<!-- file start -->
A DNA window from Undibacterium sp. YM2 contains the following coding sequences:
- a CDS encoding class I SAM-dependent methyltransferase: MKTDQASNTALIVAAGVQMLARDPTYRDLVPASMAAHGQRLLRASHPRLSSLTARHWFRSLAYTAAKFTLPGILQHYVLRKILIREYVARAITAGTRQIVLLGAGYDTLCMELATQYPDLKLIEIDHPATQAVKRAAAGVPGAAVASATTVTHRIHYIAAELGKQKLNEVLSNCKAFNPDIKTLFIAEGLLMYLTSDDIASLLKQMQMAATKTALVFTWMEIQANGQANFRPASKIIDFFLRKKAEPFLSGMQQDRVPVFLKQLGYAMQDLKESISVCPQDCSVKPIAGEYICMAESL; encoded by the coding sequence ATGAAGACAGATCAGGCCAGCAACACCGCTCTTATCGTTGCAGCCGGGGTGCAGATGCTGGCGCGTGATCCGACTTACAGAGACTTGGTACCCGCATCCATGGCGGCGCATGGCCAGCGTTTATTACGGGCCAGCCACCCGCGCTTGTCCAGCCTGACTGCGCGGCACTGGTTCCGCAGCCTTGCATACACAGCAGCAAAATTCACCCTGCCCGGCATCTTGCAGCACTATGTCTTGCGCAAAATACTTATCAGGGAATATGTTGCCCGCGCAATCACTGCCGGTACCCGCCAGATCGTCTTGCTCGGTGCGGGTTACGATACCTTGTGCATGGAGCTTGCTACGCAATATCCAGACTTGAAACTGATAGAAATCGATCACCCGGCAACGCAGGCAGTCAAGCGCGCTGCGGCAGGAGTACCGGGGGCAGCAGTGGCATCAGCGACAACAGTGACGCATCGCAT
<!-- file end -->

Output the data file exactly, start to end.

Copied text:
A DNA window from Undibacterium sp. YM2 contains the following coding sequences:
- a CDS encoding class I SAM-dependent methyltransferase: MKTDQASNTALIVAAGVQMLARDPTYRDLVPASMAAHGQRLLRASHPRLSSLTARHWFRSLAYTAAKFTLPGILQHYVLRKILIREYVARAITAGTRQIVLLGAGYDTLCMELATQYPDLKLIEIDHPATQAVKRAAAGVPGAAVASATTVTHRIHYIAAELGKQKLNEVLSNCKAFNPDIKTLFIAEGLLMYLTSDDIASLLKQMQMAATKTALVFTWMEIQANGQANFRPASKIIDFFLRKKAEPFLSGMQQDRVPVFLKQLGYAMQDLKESISVCPQDCSVKPIAGEYICMAESL; encoded by the coding sequence ATGAAGACAGATCAGGCCAGCAACACCGCTCTTATCGTTGCAGCCGGGGTGCAGATGCTGGCGCGTGATCCGACTTACAGAGACTTGGTACCCGCATCCATGGCGGCGCATGGCCAGCGTTTATTACGGGCCAGCCACCCGCGCTTGTCCAGCCTGACTGCGCGGCACTGGTTCCGCAGCCTTGCATACACAGCAGCAAAATTCACCCTGCCCGGCATCTTGCAGCACTATGTCTTGCGCAAAATACTTATCAGGGAATATGTTGCCCGCGCAATCACTGCCGGTACCCGCCAGATCGTCTTGCTCGGTGCGGGTTACGATACCTTGTGCATGGAGCTTGCTACGCAATATCCAGACTTGAAACTGATAGAAATCGATCACCCGGCAACGCAGGCAGTCAAGCGCGCTGCGGCAGGAGTACCGGGGGCAGCAGTGGCATCAGCGACAACAGTGACGCATCGCAT